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IRIN Update No. 453 for Central and Eastern Africa (Tuesday 7 July 1998)
UGANDA: Over 50 rebels said killed in government offensive
Over 50 rebels of the Allied Democratic Forces (ADF) have been killed in a new army offensive to flush them from their hideouts in the Ruwenzori mountains, the state-owned 'New Vision' reported today (Tuesday). It said an unspecified number of civilian hostages had also been freed. The operation is led by acting army chief of staff Brigadier James Kazini who has moved his base from western Uganda to Ntabi just over the border in the Democratic Republic of Congo (DRC). The newspaper said 15 ADF camps had been destroyed last month.
Meanwhile, the Bundibugyo district commissioner told AFP an estimated 100 rebels overran Congolese troops at a camp in Kikura on Saturday, killing two people and abducting a number of others.
Repatriation of DRC refugees "smooth but slow"
The repatriation of 9,000 DRC refugees from Kyaka II settlement in western Uganda is going smoothly but slowly, due to bad weather and road conditions, a UNHCR spokesperson told IRIN today. The refugees have registered for voluntary repatriation, and 4,900 of them have already been repatriated to their home area, Kamango. UNHCR noted there was only one mountain road leading to Kamango situated in an enclave between Uganda and the Virunga park in North Kivu. The spokesperson said security had to be reinforced following rebel activities in Uganda's Kabarole district. According to an OCHA report on affected populations in the Great Lakes region, Uganda hosts some 188,573 refugees, including 161,500 Sudanese.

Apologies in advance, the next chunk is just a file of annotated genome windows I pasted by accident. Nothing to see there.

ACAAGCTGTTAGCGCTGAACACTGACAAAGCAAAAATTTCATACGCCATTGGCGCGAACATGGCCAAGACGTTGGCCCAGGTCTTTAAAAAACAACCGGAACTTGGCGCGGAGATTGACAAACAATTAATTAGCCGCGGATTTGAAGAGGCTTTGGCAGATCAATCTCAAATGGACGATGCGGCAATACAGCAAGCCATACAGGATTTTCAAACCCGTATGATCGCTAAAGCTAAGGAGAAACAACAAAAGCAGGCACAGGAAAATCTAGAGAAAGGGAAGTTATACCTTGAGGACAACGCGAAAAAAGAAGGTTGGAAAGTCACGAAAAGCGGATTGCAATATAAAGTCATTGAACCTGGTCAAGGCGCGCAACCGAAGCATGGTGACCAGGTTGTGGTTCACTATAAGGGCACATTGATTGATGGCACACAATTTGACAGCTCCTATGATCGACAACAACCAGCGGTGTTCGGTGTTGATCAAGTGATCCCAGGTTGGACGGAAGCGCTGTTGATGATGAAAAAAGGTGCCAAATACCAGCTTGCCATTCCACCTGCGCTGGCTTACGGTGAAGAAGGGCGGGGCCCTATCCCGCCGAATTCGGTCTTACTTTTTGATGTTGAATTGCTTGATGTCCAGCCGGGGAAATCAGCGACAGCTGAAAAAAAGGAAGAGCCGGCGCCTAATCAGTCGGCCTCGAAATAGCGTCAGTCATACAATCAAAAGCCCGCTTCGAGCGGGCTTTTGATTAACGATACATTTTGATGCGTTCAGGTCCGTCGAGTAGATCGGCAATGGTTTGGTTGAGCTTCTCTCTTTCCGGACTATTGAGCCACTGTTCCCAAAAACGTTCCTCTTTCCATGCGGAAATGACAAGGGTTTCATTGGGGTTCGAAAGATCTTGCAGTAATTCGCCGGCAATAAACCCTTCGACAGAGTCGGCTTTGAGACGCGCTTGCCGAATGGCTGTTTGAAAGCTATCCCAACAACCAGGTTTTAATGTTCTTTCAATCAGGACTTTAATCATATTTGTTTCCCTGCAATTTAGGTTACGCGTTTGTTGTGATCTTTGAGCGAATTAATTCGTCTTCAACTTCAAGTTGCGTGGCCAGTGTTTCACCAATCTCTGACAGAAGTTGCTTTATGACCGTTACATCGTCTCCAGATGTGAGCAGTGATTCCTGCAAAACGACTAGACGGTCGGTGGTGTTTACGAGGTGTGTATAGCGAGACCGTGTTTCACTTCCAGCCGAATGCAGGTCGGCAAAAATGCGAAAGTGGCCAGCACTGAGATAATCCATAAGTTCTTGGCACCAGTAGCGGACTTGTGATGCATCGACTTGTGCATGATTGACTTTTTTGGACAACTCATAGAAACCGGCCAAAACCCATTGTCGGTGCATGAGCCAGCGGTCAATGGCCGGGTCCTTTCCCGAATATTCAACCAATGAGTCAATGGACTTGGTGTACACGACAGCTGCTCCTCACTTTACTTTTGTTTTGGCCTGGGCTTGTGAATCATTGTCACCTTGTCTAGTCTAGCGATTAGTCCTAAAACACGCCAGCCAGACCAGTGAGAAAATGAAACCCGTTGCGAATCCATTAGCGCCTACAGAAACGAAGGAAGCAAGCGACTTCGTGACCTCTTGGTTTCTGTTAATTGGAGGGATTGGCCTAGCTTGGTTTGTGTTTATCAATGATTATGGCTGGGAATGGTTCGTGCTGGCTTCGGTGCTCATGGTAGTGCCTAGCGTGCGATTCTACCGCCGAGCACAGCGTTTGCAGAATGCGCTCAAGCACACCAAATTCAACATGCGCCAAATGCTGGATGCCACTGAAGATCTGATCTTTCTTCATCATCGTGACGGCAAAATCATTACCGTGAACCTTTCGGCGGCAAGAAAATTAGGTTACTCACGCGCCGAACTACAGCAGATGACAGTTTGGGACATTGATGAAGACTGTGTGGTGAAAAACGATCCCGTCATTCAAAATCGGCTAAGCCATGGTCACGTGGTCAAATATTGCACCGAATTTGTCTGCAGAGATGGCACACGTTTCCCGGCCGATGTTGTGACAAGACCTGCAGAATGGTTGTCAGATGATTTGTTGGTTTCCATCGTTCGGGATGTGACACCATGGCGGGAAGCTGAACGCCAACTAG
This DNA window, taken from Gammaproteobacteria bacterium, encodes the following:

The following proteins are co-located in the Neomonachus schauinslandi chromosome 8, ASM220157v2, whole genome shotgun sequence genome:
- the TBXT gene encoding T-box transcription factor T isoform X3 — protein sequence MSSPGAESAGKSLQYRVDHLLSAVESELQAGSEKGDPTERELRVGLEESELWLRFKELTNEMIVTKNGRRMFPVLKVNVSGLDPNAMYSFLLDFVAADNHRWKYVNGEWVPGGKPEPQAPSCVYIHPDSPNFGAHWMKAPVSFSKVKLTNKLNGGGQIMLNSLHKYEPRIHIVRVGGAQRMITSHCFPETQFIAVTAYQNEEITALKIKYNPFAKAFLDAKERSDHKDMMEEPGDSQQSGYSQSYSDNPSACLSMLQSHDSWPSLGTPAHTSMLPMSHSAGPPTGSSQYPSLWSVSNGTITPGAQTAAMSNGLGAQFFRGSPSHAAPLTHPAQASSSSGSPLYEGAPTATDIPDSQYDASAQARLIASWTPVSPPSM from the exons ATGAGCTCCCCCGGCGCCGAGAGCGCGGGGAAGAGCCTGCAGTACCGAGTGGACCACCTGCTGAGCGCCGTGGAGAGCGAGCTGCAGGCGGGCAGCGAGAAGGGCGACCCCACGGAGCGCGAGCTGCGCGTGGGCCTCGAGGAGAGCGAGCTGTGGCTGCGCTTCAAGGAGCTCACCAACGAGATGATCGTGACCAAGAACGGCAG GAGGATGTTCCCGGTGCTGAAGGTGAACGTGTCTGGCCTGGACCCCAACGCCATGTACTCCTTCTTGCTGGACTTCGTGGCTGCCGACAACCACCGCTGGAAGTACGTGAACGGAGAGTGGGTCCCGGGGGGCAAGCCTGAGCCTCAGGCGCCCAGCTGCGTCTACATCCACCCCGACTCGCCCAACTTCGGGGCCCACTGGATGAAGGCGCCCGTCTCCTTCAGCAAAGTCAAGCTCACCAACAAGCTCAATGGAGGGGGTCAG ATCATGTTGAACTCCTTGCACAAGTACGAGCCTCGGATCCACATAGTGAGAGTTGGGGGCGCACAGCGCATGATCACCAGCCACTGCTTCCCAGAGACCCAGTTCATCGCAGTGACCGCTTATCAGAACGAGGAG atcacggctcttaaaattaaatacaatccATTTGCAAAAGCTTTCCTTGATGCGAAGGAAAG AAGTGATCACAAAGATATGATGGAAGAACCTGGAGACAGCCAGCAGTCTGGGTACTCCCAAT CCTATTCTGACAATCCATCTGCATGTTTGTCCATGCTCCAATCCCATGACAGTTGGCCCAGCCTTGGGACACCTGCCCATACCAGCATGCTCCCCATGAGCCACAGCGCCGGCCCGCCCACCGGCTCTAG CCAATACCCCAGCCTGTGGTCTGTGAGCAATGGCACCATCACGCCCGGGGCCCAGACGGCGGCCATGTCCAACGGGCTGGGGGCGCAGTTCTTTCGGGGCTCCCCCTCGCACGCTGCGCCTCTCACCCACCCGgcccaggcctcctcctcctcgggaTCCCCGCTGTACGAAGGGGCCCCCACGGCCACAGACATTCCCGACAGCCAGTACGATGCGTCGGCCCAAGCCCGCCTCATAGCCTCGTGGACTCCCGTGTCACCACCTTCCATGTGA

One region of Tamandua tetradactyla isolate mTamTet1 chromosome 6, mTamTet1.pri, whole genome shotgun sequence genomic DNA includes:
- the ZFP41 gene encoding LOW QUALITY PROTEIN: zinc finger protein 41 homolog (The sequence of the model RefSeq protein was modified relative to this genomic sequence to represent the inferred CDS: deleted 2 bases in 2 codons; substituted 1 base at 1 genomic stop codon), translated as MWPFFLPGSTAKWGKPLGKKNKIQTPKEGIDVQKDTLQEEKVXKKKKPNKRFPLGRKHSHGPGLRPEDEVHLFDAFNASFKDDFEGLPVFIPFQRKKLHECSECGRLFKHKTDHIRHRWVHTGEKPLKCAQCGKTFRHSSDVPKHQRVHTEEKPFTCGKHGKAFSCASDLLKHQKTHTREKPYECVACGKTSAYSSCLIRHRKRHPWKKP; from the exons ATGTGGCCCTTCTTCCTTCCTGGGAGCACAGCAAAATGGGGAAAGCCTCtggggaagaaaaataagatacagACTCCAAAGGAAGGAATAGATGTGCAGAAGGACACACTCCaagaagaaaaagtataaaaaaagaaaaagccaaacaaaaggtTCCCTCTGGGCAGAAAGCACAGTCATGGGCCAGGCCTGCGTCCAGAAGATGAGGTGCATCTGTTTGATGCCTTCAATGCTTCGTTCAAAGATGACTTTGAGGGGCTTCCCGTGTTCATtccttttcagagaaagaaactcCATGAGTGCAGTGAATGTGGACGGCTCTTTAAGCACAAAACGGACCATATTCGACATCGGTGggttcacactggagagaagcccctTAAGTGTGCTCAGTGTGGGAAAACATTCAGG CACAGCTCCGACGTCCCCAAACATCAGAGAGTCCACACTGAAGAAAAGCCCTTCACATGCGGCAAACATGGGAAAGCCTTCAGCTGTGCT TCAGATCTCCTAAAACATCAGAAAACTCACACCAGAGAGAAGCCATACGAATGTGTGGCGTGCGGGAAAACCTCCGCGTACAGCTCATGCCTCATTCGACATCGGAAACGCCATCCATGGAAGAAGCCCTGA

BURUNDI: 19 killed in rebel attacks
At least 19 people, including 10 rebels, have been killed in two separate rebel attacks in southern Burundi, state radio reported yesterday (Monday). An army spokesman was quoted as saying five civilians were killed in Makamba commune on Saturday, while four civilians were killed on "route nationale 3" when their minibus came under fire. In the first incident, security forces intervened killing some 10 rebels, the spokesman added. The violence comes after 17 sides in the Burundi conflict, including the government, signed an accord in Arusha last month pledging to cease hostilities from 20 July.